Freshwater sculpin taking care of eggs, video

This video from the Netherlands says about itself (translated):

Jos van Zijl filmed this freshwater sculpin in his nest during a dive in Pannerden. After the female had deposited the eggs the male took care of fertilization and he will remain near the eggs to protect them.

Kingfisher tries to eat stickleback, video

This video is about a kingfisher in the Netherlands, who has trouble in eating a three-spined stickleback.

Ronny Bouwens from the Netherlands made the video.

Sea snail venom evolution, new research

This video says about itself:

11 January 2012

You’d think a snail wouldn’t be much threat in the sea, but the cone snail proves deadly to unsuspecting fish.

From the University of Michigan in the USA:

Predatory Snails Evolved Diverse Venoms to Subdue a Wide Range of Prey Species

Released: 17-Mar-2015 8:00 AM EDT

ANN ARBOR—A new study by University of Michigan biologists suggests that some predatory marine cone snails evolved a highly diverse set of venoms that enables them to capture and paralyze a broad range of prey species.

When cone snails sink their harpoon-like teeth into their prey, they inject paralyzing venoms made from a potent mix of more than 100 different neurotoxins known as conotoxins.

The genes that provide the recipes for conotoxin cocktails are among the fastest-evolving genes in the animal kingdom, enabling these snails to constantly refine their venoms to more precisely target the neuromuscular systems of their prey.

U-M researchers showed that the mix of neurotoxins in cone-snail venom varies from place to place and is more diverse at locations where the snails have a broad range of prey species. In addition, they concluded that the observed patterns of local conotoxin variation are likely due to natural selection.

That’s a significant finding because it is often difficult for biologists to determine whether place-to-place variations in an organism’s observable traits—the wide range of beak sizes and shapes in the Galapagos Islands finches studied by Charles Darwin, for example—are the result of evolution by natural selection or some other factor, such as the reproductive isolation of a population of animals or plants.

In addition, the U-M researchers were able to directly target the genes responsible for the observed conotoxin patterns. A paper summarizing the work is scheduled for online publication in the journal Proceedings of the Royal Society B on March 18.

“The differences in venom composition that we observed correspond to differences in prey, and a higher diversity of venom is used to capture more prey species,” said first author Dan Chang, formerly a doctoral student in the U-M Department of Ecology and Evolutionary Biology and now a postdoctoral researcher at the University of California, Santa Cruz.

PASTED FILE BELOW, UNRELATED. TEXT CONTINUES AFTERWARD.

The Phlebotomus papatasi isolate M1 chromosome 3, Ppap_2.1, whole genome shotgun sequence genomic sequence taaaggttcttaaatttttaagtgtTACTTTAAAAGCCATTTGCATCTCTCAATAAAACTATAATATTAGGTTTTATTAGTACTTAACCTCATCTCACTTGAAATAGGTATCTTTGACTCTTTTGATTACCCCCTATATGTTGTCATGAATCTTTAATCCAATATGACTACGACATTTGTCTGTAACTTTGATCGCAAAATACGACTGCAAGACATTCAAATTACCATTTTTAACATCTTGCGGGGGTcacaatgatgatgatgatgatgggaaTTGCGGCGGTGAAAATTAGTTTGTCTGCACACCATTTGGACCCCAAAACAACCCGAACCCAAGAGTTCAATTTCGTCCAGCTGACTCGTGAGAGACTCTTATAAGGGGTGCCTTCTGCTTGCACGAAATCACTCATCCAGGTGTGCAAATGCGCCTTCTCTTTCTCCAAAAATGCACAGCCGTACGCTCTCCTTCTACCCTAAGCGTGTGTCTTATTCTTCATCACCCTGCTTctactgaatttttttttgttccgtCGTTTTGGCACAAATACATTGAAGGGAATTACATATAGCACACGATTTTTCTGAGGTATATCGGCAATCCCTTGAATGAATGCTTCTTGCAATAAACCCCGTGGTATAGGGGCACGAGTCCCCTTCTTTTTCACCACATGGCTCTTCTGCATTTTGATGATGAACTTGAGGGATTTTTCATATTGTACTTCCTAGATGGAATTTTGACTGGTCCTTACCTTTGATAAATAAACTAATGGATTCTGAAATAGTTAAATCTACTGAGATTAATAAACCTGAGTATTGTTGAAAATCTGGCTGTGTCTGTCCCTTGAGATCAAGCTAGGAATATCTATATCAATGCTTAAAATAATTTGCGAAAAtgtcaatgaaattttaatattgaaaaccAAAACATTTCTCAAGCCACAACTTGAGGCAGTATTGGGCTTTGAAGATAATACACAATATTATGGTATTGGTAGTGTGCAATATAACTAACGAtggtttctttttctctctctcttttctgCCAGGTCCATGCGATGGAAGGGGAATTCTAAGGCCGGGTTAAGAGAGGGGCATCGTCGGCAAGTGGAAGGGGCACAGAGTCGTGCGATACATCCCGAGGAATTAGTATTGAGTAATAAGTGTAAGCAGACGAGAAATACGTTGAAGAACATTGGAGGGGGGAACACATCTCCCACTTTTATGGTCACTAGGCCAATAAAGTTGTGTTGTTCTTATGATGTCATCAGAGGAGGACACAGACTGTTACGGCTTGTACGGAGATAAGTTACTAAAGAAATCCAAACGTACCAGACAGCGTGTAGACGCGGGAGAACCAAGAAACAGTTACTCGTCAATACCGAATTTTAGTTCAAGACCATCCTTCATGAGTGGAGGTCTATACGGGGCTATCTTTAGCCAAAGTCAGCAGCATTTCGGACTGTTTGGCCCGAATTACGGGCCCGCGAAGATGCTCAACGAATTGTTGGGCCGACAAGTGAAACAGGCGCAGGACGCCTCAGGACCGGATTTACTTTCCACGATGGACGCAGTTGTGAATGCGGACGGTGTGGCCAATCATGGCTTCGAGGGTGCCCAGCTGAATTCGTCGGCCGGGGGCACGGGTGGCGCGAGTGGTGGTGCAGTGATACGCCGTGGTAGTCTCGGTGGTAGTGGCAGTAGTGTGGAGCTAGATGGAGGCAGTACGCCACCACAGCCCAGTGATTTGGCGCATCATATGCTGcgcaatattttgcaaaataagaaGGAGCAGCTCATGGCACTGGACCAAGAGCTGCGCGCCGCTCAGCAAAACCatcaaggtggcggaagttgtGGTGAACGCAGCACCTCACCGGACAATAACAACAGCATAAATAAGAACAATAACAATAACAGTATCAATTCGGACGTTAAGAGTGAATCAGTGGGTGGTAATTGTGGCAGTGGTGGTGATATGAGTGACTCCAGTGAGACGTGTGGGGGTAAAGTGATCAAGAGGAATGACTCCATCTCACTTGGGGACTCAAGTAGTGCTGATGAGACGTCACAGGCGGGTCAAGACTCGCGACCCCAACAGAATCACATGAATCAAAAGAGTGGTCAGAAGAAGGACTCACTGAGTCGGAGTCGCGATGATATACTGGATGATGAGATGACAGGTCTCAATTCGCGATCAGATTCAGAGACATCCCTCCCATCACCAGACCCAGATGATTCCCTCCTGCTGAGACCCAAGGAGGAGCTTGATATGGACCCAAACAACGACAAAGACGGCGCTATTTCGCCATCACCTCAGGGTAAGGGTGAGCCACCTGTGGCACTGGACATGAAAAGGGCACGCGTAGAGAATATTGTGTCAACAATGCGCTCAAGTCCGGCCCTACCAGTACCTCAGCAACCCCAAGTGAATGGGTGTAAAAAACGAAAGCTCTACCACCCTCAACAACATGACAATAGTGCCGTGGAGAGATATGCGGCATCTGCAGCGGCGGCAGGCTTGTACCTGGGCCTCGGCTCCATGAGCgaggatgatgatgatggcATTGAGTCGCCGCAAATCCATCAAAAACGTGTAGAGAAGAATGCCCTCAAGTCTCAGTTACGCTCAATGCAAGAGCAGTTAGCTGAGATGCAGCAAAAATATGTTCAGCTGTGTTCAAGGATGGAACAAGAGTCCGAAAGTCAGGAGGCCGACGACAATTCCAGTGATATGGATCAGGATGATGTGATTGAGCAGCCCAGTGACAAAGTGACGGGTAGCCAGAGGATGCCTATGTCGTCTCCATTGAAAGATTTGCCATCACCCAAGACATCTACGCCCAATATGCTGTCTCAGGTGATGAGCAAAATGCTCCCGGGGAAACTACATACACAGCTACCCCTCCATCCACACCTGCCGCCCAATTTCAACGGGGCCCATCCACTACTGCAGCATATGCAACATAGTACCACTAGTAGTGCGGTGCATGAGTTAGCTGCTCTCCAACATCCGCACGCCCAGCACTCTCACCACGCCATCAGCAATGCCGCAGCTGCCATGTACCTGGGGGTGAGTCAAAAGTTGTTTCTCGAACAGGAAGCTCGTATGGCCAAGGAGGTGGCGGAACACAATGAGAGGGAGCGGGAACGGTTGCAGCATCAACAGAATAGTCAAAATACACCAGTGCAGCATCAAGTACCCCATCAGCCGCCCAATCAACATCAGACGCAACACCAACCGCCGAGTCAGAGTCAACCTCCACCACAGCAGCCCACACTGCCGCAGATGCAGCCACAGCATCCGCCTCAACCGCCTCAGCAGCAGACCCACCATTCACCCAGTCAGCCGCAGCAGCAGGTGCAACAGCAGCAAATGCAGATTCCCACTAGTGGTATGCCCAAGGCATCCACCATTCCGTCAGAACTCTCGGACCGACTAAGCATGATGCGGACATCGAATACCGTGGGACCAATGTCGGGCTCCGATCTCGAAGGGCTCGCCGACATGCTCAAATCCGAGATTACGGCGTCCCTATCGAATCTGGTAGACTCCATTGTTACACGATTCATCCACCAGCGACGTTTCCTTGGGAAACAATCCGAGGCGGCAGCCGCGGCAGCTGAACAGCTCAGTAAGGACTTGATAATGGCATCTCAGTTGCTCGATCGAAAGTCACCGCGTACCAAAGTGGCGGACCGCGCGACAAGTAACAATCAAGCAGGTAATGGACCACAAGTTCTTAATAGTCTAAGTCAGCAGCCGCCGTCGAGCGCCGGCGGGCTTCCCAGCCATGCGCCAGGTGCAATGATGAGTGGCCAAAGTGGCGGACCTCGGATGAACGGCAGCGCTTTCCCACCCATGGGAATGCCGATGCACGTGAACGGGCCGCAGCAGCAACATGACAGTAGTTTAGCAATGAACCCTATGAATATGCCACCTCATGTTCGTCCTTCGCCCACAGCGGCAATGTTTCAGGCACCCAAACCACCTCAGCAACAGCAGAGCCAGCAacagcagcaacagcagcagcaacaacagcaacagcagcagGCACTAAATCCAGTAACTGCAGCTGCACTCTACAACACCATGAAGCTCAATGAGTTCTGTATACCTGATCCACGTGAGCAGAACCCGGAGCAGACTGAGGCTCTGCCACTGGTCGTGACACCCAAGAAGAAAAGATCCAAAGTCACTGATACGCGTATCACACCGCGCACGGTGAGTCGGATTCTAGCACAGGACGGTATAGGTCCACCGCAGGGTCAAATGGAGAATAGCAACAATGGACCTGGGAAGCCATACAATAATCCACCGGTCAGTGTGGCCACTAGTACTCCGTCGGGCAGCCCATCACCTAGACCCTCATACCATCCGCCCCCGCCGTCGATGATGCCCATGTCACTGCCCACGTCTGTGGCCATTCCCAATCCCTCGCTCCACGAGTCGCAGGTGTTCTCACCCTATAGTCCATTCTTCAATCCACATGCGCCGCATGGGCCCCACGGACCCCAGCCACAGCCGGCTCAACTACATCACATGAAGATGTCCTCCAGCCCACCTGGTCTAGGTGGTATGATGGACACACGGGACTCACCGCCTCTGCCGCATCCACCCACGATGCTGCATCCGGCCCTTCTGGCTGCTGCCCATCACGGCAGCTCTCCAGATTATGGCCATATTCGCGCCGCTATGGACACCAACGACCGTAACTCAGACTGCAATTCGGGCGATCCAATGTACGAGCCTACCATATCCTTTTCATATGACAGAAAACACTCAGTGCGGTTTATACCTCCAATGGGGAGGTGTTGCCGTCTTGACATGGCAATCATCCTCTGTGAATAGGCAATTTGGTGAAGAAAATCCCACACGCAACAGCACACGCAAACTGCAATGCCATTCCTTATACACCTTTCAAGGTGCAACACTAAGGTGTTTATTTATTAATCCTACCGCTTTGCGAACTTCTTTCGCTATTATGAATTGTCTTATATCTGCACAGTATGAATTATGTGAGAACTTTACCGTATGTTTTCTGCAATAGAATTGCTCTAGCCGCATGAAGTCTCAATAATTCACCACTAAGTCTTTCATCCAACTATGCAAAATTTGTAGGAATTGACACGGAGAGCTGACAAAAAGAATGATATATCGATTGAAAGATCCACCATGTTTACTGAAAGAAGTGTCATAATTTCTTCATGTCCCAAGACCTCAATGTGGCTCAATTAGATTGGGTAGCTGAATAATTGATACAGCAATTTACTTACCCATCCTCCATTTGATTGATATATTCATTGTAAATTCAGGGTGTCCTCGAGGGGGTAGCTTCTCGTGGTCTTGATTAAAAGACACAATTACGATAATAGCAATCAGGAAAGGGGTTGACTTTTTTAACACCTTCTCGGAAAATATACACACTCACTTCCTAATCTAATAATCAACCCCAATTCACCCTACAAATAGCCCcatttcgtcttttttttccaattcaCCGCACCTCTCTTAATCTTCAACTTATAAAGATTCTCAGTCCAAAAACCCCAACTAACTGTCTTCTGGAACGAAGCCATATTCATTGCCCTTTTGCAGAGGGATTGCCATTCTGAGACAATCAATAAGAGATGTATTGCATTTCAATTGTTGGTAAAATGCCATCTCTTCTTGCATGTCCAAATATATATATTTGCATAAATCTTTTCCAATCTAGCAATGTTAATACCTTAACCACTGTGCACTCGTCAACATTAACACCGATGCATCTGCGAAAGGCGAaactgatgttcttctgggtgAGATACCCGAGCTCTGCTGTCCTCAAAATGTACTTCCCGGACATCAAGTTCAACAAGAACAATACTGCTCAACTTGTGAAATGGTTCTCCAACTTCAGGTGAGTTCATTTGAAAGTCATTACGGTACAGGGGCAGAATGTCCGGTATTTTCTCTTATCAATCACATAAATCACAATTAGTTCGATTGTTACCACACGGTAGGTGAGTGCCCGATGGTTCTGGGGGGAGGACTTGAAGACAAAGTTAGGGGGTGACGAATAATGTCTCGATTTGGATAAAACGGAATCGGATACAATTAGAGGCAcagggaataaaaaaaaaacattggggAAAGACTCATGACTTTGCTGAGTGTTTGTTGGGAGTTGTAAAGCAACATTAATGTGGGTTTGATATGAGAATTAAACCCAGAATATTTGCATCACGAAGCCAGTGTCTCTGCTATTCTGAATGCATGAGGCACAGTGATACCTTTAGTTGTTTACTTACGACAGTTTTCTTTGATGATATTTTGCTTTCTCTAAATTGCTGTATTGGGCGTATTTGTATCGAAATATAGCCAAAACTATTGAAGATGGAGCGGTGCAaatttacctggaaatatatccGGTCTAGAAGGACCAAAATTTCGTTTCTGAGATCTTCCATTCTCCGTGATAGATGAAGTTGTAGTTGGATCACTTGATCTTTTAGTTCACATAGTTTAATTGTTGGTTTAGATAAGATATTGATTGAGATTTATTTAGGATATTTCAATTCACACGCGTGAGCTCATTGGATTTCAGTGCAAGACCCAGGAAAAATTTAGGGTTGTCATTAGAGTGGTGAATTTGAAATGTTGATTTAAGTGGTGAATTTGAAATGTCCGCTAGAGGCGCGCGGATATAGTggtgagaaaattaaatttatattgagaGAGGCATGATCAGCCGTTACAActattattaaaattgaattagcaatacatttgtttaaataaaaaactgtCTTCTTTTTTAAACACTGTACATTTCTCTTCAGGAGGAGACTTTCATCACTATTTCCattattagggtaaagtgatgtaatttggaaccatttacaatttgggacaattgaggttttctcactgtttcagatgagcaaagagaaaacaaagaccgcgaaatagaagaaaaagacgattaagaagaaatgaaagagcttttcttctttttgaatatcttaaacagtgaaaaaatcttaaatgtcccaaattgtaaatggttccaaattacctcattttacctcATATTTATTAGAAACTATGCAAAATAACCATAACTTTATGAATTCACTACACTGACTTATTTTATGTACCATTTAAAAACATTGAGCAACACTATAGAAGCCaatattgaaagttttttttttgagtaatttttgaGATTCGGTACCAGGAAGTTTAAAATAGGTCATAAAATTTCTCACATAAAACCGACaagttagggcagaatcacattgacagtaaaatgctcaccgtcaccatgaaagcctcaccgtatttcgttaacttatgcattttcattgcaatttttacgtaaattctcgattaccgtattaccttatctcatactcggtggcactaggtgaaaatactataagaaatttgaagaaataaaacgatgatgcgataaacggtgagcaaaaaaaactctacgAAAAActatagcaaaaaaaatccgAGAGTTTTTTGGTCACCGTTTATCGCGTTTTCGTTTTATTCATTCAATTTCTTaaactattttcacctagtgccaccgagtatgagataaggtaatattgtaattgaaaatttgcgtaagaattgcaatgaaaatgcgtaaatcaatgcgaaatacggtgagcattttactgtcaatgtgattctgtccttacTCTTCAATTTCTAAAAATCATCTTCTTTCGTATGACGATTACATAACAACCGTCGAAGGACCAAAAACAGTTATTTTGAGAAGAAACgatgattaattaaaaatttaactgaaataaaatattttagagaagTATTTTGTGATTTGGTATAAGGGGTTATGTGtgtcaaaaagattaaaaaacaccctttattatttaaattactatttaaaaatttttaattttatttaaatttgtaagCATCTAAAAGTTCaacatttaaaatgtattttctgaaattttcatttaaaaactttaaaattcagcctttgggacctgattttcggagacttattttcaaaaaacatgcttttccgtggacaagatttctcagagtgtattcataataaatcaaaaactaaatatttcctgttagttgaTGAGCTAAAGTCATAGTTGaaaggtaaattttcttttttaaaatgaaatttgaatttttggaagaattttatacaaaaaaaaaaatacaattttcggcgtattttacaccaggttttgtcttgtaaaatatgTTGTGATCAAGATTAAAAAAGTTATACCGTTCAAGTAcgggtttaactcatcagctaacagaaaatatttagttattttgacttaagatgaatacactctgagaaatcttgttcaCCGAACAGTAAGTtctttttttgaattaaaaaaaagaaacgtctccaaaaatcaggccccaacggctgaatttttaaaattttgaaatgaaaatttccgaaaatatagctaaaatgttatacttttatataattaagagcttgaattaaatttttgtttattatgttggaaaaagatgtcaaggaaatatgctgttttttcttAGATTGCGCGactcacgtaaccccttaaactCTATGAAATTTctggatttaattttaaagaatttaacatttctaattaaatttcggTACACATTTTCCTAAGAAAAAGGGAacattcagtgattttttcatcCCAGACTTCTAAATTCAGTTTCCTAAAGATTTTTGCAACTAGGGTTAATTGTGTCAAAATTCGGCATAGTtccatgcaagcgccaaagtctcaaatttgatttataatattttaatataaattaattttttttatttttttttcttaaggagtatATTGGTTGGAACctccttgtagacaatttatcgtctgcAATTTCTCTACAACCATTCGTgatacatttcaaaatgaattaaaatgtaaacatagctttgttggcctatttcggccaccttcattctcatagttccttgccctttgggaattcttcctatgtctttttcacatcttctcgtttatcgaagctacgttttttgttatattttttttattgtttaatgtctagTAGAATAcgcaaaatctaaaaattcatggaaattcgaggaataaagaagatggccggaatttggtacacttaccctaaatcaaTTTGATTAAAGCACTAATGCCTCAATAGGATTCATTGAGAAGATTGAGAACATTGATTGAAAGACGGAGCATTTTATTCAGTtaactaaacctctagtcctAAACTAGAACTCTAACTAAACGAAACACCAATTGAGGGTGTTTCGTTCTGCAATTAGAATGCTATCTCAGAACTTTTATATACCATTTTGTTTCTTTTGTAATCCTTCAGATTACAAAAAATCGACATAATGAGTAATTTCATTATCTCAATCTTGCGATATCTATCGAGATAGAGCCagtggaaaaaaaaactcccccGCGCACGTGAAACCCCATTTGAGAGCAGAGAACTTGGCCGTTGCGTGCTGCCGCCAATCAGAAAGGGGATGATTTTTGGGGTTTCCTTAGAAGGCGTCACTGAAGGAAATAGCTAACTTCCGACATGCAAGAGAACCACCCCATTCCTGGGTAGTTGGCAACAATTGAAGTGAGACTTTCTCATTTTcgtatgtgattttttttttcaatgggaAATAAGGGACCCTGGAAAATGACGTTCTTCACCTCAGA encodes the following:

“Our results suggest that prey diversity affects the evolution of predation genes and imply that these predators develop a more diverse venom repertoire in order to effectively subdue a broader range of prey species,” Chang said.

The study involved a common species of tropical, worm-eating cone snail, Conus ebraeus, collected at locations in Hawaii, Guam and American Samoa. These snails are about an inch long and are commonly known as Hebrew cone snails. Their shells are white with black rectangular markings that form a distinctive checkerboard pattern.

The researchers characterized the patterns of genetic variation in five toxin genes in C. ebraeus snails from the three locations. They also collected fecal samples from the snails to determine the types of worms they ate.

“We demonstrated that venom genes used for predation are highly affected by local variation in prey diversity and geographic heterogeneity in prey compositions,” Chang said. “Not all conotoxin genes are affected in the same way though, which implies that these genes may have distinct functional roles and evolutionary pathways.”

The other U-M authors are Thomas Duda and Amy Olenzek. The study was funded by a National Science Foundation grant to Duda, who is an associate professor in the Department of Ecology and Evolutionary Biology and an associate curator at the U-M Museum of Zoology.

Dan Chang
Thomas Duda

‘Conus geographus, the Life and Death Cone Snail’ by Andreia Salvador: here.